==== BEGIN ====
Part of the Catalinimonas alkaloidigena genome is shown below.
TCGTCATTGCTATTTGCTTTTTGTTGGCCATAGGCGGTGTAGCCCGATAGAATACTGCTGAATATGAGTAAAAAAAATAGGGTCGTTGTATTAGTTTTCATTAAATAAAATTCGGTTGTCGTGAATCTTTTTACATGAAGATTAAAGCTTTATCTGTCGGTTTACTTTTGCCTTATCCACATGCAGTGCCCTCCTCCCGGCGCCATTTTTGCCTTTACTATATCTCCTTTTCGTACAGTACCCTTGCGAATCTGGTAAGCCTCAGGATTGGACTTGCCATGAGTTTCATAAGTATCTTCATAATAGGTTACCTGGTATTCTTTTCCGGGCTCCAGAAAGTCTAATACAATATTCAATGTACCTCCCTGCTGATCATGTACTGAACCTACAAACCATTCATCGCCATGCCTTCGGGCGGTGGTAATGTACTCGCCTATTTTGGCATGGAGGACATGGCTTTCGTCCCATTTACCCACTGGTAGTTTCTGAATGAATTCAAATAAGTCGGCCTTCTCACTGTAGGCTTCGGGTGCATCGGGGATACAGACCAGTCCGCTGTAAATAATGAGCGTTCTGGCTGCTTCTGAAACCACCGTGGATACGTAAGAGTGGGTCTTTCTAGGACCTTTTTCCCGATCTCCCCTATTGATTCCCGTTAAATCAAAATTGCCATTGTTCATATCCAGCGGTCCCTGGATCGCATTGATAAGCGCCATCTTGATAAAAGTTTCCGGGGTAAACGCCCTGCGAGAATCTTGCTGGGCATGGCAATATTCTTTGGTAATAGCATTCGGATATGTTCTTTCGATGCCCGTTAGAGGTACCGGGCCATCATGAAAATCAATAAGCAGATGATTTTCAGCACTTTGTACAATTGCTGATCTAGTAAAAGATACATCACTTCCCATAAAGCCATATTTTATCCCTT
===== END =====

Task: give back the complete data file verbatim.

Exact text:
Part of the Catalinimonas alkaloidigena genome is shown below.
TCGTCATTGCTATTTGCTTTTTGTTGGCCATAGGCGGTGTAGCCCGATAGAATACTGCTGAATATGAGTAAAAAAAATAGGGTCGTTGTATTAGTTTTCATTAAATAAAATTCGGTTGTCGTGAATCTTTTTACATGAAGATTAAAGCTTTATCTGTCGGTTTACTTTTGCCTTATCCACATGCAGTGCCCTCCTCCCGGCGCCATTTTTGCCTTTACTATATCTCCTTTTCGTACAGTACCCTTGCGAATCTGGTAAGCCTCAGGATTGGACTTGCCATGAGTTTCATAAGTATCTTCATAATAGGTTACCTGGTATTCTTTTCCGGGCTCCAGAAAGTCTAATACAATATTCAATGTACCTCCCTGCTGATCATGTACTGAACCTACAAACCATTCATCGCCATGCCTTCGGGCGGTGGTAATGTACTCGCCTATTTTGGCATGGAGGACATGGCTTTCGTCCCATTTACCCACTGGTAGTTTCTGAATGAATTCAAATAAGTCGGCCTTCTCACTGTAGGCTTCGGGTGCATCGGGGATACAGACCAGTCCGCTGTAAATAATGAGCGTTCTGGCTGCTTCTGAAACCACCGTGGATACGTAAGAGTGGGTCTTTCTAGGACCTTTTTCCCGATCTCCCCTATTGATTCCCGTTAAATCAAAATTGCCATTGTTCATATCCAGCGGTCCCTGGATCGCATTGATAAGCGCCATCTTGATAAAAGTTTCCGGGGTAAACGCCCTGCGAGAATCTTGCTGGGCATGGCAATATTCTTTGGTAATAGCATTCGGATATGTTCTTTCGATGCCCGTTAGAGGTACCGGGCCATCATGAAAATCAATAAGCAGATGATTTTCAGCACTTTGTACAATTGCTGATCTAGTAAAAGATACATCACTTCCCATAAAGCCATATTTTATCCCTT